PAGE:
From 1979 the vehicle underwent the first upgrade which included the installation of the Type 920G Tucha 81 mm smoke grenade launching systems which consists of two banks each of four launchers. These are normally positioned one bank either side of the chassis in line with the fifth road wheel station.
This has a folding 'clothes rail' antenna around the superstructure. There are no 7.62 mm machine guns in the hull front, and there are no firing ports. The commander's hatch is offset to the left and no forward-firing electrically operated smoke grenade launchers are fitted.
This is similar to the above but is not fitted with the same type of antenna. Instead it is fitted with a telescopic antenna, which is much bigger, and the whip-type antennas are now mounted at the front side of the vehicle. The correct name for this vehicle is the BMD-1R and it has the name of Sinitsa (Titmouse).
This is the BTR-D fitted with the R-440 satellite communications system. Mounted on the roof of the vehicle is a large, circular communications dish. The vehicle is believed to be a mobile version of the R-440 (NATO codename 'Park Drive').
A modified BMD-KShM chassis is also used as the basis for the launcher and flying control station for the Shmel-1 remotely piloted vehicle. The actual launch platform is called the Sterkh.
In addition the platform is also used for the more recent Ptsjela-1T (Bee) of the Stroy-P RPV system.
This is the BTR-D chassis modified for use as an artillery fire-detection centre role, for use with the 120 mm Anona 2S9 self-propelled gun/mortar system based on a BMD-1 chassis.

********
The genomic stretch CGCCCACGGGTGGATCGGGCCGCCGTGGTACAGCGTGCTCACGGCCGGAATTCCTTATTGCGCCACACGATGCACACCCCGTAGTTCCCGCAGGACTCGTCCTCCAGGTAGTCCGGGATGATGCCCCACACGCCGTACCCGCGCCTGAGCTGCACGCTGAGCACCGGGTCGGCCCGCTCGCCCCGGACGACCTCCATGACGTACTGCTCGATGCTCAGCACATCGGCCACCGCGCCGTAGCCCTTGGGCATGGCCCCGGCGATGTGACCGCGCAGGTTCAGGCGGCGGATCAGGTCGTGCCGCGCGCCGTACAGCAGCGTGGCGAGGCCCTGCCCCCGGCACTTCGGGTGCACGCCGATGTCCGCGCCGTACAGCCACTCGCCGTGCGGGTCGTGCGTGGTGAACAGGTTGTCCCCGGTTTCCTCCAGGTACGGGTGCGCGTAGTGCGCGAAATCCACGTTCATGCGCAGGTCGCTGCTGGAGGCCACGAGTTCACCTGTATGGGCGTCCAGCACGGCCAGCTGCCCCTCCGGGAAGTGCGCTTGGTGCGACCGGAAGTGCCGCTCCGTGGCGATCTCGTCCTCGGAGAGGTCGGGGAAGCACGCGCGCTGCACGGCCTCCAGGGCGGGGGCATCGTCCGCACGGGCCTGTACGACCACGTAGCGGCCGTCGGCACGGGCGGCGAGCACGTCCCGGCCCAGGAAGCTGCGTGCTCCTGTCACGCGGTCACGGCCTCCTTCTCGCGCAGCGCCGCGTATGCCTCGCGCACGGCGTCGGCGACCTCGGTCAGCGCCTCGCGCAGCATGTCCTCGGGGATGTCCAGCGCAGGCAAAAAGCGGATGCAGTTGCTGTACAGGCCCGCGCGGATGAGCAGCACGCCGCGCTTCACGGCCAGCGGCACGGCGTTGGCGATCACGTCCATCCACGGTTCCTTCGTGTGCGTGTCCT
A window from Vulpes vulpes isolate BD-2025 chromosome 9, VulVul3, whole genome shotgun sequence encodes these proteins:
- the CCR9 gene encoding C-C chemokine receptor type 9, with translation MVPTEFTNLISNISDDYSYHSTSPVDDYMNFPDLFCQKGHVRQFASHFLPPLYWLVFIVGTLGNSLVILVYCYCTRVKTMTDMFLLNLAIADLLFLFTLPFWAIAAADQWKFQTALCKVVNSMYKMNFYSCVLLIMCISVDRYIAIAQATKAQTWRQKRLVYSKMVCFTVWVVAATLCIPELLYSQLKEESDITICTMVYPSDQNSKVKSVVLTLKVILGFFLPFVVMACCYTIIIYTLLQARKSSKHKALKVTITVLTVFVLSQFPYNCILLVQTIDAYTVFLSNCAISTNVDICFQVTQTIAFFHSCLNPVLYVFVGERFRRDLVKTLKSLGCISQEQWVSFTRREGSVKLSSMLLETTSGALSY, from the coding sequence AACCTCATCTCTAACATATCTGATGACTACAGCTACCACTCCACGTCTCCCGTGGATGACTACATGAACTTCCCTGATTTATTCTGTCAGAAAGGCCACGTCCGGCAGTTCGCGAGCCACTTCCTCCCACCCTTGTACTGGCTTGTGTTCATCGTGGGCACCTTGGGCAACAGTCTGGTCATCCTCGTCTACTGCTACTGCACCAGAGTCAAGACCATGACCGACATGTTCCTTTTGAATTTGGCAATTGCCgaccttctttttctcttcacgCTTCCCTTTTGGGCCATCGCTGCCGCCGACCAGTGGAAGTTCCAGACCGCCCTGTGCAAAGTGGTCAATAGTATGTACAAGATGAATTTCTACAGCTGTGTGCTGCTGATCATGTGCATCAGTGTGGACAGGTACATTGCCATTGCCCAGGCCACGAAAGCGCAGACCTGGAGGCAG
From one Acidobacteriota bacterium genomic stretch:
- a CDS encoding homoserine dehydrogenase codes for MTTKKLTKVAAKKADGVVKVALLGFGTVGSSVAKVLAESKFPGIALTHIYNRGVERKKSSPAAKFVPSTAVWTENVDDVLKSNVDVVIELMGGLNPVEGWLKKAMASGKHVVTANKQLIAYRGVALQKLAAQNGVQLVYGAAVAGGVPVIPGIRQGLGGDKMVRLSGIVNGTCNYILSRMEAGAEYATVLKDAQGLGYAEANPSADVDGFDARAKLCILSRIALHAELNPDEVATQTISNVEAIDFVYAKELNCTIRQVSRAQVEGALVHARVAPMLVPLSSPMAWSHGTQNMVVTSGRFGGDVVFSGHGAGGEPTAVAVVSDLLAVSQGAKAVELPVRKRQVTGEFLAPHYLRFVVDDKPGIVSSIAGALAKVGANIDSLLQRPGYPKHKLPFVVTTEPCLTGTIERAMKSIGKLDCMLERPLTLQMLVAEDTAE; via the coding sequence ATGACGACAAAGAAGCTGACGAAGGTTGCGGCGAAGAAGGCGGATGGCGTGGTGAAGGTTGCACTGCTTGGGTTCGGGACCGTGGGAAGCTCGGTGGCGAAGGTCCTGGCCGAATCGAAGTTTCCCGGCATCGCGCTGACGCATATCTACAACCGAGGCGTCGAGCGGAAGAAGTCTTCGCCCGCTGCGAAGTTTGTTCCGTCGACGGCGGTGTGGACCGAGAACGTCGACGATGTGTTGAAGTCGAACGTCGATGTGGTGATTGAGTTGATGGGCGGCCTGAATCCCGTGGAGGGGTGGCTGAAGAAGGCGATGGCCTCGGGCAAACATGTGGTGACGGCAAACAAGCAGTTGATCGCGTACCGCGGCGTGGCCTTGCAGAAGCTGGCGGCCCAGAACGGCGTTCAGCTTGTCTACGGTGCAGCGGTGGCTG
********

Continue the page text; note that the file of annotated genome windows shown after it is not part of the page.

This is normally deployed at battery level and is equipped with a 1RL133-1 ground target radar set with an acquisition range of 14 km, DAK-2 laser range-finder with a range of up to 8 km, PV-1 device and a NNP-21 night vision device, a 1T121-1 topographic indicator, a PUO-9M fire-control device, two R-123 radio sets and one R-107M radio sets. This vehicle is unarmed.
This is provided to the 120 mm 2S9, as well as other artillery systems such as the towed 122 mm D-30 howitzers and the 122 mm BM-21 (40-round) multiple rocket launchers.
This is the anti-tank version of the BTR-D, which is also sometimes referred to as the BMD-1D. It has a crew of six people that consists of commander, driver and two two-man anti-tank missile teams.
A large single-piece hatch cover is provided at the top-front part of the superstructure, which opens to the rear. To the right side of the opened hatch cover is the retractable Tula KBP 9K113 Konkurs (NATO AT-5 'Spandrel') ATGW launcher, which has a maximum range of 4,000 m. The launcher can also fire the shorter-range 9K111 Fagot (NATO AT-4 'Spigot') ATGW. The basic load of this vehicle is 12 ATGW. Additionally, the missile can also be launched by the operator from a remote-control panel up to 20 m from the vehicle. Pintle mounts are provided to enable the missiles to be mounted and launched from the roof.
This is based on the chassis of the BTR-D and is fitted with specialised equipment for the support, repair and recovery of BMD-1 type vehicles.
Specialised equipment installed on the vehicle includes: a crane that can be traversed through 180°; recovery winch; combination spade and dozer blade; towing equipment; an electric welding system, plus tools; and ready-use spare parts.
Standard equipment includes a 7.62 mm PKT bow-mounted machine gun, radio, intercom system and an NBC system.
This is the air-defence member of the BTR-D family and can tow a twin 23 mm ZU-23-2 light anti-aircraft gun, or carry and fire the same system on the roof.
Ramps are provided for loading and unloading the ZU-23-2 system onto the vehicle. This version is also provided with two roof-mounted stowage racks for man-portable fire-and-forget SAMs, such as the Igla-1M (NATO SA-16 'Gimlet').
This is a BTR-D with a modified troop compartment and is externally identical to the standard BTR-D. It may be a computer vehicle. This is called the Spetsapparatnava Maschina.